Author Archives: glcraig

About glcraig

Gretchen Craig’s lush, sweeping tales deliver edgy, compelling characters who test the boundaries of integrity, strength, and love. Told with sensitivity, the novels realistically portray the raw suffering of people in times of great upheaval. Gretchen was born and raised in Florida. She’s lived in climates and terrain as diverse as the white beaches of the Gulf Coast, the rocky shores of Maine, and the dusty plains of Texas. Her awareness of place imbues every page with the smell of the bayous of Louisiana, the taste of gumbo in New Orleans, or the grit of a desert storm. Rich in compelling characters and historical detail, Always and Forever is a sweeping saga of Josie and Cleo, mistress and slave. Amid Cajuns and Creoles, the bonds between these two remarkable women are tested by prejudice, tragedy, and passion for one extraordinary man. Gretchen’s first novel won the Colorado Romance Writers Award of Excellence for Mainstream with Romantic Elements and was chosen as an Editor’s Pick in the Historical Novel Society reviews. Ever My Love, winner of the Booksellers Best Award from the Greater Detroit Romance Writers of America, continues the story of Cleo and Josie’s families, of their struggle for principle, justice, and love in a world where the underpinnings of the plantation culture are crumbling. Crimson Sky, inspired by the pueblos, mountains, and deserts of New Mexico, evokes the lives of people facing neighboring marauders and drought. Now the march of Spanish Conquistadors up the Rio Grande threatens their homeland, their culture, and their entire belief system.


A while back I wrote about writer’s block and the nifty nuggets of wisdom I receive every day by email from Advice to Writers. I liked this statement from Joyce Carol Oates: Writer’s block is a temporary paralysis caused by … Continue reading

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The process for writing historical novels generally goes like this. You happen up on something that intrigues you. You do the research – lots of it, more than you can use. You ponder characters and plots. You dream about them. … Continue reading

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Caffeine makes depression worse – for me. It took years and years for me to establish this link. True, my study was only of me, a very small sample, but if caffeine affects me this way, likely it does others … Continue reading

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No More Books About Slavery

I’ve just finished my last books about slaves and slavery. Elysium, Book IV of the Plantation Series is now out, and in a few days, Orchid Island will be available too. And that’s it for me. I’ve written all I … Continue reading

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Revolvers in 1867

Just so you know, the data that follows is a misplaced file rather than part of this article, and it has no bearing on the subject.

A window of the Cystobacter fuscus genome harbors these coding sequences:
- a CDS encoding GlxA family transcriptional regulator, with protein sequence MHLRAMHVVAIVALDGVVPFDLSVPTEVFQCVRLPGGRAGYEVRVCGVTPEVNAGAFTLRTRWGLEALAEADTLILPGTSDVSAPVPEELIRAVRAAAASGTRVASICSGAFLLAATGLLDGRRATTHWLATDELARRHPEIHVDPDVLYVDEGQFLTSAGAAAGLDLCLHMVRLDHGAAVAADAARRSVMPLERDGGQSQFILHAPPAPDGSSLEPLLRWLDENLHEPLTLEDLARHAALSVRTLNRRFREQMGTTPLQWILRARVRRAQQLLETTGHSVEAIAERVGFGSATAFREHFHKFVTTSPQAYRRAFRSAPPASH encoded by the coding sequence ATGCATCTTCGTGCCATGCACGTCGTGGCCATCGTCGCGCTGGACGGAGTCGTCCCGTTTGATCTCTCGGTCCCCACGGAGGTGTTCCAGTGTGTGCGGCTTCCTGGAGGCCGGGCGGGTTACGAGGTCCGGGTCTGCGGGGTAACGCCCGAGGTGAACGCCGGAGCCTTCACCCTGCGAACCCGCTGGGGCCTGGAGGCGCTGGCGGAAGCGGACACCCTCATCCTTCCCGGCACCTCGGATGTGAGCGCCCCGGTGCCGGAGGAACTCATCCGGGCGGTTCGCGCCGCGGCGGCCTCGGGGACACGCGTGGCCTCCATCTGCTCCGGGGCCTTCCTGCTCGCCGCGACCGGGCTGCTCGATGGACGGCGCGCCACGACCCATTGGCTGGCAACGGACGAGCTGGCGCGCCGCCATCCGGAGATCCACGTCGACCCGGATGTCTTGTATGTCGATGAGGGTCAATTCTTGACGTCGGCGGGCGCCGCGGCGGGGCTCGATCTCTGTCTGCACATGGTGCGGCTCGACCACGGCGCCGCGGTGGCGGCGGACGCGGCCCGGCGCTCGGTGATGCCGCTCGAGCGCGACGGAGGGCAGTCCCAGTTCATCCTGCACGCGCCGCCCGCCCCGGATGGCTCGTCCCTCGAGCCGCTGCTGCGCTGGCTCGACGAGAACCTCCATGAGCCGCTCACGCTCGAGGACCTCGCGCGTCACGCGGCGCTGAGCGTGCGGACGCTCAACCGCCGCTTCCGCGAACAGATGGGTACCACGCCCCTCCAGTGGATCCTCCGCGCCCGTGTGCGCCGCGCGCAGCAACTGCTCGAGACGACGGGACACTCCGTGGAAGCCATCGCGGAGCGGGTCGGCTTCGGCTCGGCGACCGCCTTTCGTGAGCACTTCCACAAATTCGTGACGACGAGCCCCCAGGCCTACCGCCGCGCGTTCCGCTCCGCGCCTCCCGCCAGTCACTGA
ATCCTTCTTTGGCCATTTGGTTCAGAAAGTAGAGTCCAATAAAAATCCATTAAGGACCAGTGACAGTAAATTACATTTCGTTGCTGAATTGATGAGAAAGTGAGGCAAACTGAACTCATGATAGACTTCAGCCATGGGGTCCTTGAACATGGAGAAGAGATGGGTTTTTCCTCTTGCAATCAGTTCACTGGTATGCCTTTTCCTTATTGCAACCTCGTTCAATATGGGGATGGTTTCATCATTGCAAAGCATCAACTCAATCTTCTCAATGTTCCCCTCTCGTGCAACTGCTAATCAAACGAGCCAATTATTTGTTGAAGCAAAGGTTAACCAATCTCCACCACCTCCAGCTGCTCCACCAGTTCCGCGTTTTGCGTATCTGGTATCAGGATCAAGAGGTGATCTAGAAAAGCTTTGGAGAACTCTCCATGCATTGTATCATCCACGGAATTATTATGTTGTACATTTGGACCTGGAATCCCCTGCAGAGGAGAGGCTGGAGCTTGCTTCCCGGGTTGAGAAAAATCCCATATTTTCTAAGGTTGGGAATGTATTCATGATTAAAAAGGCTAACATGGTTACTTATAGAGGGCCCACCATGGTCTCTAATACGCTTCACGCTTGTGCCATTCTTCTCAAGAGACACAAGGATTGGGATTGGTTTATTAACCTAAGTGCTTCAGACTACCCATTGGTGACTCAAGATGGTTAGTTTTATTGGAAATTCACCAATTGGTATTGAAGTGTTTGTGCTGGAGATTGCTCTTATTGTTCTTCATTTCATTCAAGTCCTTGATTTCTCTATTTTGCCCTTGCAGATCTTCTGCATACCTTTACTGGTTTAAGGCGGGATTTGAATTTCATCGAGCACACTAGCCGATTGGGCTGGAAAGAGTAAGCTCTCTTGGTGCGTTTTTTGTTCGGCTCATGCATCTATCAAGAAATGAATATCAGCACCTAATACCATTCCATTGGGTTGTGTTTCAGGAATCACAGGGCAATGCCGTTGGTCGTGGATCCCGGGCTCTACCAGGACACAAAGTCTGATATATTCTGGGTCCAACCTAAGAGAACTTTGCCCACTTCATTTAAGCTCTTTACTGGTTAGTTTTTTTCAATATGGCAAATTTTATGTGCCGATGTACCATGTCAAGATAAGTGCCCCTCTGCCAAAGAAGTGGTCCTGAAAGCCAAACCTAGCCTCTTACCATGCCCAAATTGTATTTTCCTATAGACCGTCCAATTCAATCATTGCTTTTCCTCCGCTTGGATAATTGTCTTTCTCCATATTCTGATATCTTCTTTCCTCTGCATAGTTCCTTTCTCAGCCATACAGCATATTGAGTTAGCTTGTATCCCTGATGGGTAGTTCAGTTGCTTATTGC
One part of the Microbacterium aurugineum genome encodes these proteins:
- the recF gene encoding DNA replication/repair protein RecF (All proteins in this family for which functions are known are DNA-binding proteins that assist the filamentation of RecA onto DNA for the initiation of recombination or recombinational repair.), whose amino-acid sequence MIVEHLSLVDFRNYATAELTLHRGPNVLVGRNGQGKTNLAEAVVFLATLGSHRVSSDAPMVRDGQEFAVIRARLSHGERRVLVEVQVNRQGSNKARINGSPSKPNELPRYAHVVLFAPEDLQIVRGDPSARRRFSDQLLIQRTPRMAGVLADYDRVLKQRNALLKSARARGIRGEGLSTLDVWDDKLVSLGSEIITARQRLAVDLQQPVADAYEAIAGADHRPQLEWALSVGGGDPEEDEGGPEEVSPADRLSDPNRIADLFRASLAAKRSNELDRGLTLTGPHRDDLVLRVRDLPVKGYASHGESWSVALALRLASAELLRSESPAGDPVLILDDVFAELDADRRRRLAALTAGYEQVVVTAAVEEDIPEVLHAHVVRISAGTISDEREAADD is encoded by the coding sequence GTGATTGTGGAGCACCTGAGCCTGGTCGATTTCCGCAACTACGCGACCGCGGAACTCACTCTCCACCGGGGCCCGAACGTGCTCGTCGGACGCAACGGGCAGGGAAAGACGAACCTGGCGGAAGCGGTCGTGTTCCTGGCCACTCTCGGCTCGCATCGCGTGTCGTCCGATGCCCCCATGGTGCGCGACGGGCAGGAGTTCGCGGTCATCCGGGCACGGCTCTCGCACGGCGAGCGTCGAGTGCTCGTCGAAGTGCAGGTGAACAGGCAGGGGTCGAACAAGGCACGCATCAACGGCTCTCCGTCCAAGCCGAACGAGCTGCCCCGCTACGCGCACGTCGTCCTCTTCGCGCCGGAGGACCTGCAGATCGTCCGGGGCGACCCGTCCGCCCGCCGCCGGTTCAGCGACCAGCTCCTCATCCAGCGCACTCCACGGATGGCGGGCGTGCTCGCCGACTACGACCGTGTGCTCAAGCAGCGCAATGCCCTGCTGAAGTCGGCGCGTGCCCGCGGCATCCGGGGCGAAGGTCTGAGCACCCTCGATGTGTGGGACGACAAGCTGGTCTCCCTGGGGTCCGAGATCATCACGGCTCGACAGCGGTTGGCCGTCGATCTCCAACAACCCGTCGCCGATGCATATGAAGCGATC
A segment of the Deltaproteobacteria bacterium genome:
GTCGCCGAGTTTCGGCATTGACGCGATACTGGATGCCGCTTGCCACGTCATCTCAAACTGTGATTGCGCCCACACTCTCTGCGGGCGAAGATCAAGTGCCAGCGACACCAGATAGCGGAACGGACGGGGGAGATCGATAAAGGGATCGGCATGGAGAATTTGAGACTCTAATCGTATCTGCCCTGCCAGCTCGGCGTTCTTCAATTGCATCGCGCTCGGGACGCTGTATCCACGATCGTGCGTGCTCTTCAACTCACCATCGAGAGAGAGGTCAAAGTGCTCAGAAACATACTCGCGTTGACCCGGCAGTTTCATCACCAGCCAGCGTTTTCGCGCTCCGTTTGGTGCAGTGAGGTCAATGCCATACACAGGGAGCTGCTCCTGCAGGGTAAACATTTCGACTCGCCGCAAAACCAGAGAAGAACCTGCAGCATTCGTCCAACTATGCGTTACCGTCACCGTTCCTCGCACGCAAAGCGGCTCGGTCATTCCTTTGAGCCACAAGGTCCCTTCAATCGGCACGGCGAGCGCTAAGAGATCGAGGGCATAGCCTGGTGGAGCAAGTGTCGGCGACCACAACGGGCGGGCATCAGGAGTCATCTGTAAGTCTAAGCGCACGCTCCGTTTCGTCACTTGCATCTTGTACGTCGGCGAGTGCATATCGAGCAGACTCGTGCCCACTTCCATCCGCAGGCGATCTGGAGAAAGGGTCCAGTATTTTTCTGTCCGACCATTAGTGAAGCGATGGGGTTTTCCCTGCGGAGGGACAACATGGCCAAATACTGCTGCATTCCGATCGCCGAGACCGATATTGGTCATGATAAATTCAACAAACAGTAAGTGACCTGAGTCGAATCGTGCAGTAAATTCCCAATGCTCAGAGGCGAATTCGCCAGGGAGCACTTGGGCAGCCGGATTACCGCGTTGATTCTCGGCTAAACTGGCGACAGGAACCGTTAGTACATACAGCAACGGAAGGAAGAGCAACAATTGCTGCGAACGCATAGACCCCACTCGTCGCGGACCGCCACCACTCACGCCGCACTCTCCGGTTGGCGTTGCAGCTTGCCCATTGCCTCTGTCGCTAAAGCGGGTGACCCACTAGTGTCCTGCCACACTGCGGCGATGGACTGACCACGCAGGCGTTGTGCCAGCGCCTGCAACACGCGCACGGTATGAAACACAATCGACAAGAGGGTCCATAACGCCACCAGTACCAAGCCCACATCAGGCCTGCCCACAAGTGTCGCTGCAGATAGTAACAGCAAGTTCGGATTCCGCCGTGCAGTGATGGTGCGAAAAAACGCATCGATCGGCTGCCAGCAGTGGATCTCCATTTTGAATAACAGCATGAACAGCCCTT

It seems pistols in 1867 had no safety catches. Apparently, lots of guns still don’t. My source is the great and infallible internet, so it must be true. I’m writing about Reconstruction days when the Knights of the White Camellias … Continue reading

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I heard about Daniel Rasmussen’s book American Uprising, The Untold Story of America’s Largest Slave Revolt listening to NPR a couple of years ago. What a story! I did some more research and was still spellbound by the events of … Continue reading

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Blessed be and Mazel tov!

Saturday I’m taking gefilte fish to a pot-luck Seder. This year the moons, planets, and stars aligned so that Passover and Easter occur together. My church is holding a Seder with our Jewish friends and family to share those tenets … Continue reading

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MAROONS: The runaway slaves who stayed put.

I’ve been reading about the maroons, the escaped slaves who didn’t try to go all the way north to a free state. Instead, they either fled into the countryside and formed their own little colony, or they hovered around the … Continue reading

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LYNCHINGS: Another humbling history lesson

I recently read an article about ISIS and the beheadings and their burning of the Jordanian pilot. Then I read something about the Rape of Nanking by the Japanese in World War II. I thought how savage and brutal – … Continue reading

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Reconstruction, so much better and so much worse than I knew.

To honor Black History Month:  I have now read two books about reconstruction (A Short History of Reconstruction by Eric Foner, and The Great New Orleans Kidnapping Case: Race, Law, and Justice in the Reconstruction Era, by Michael A. Ross), … Continue reading

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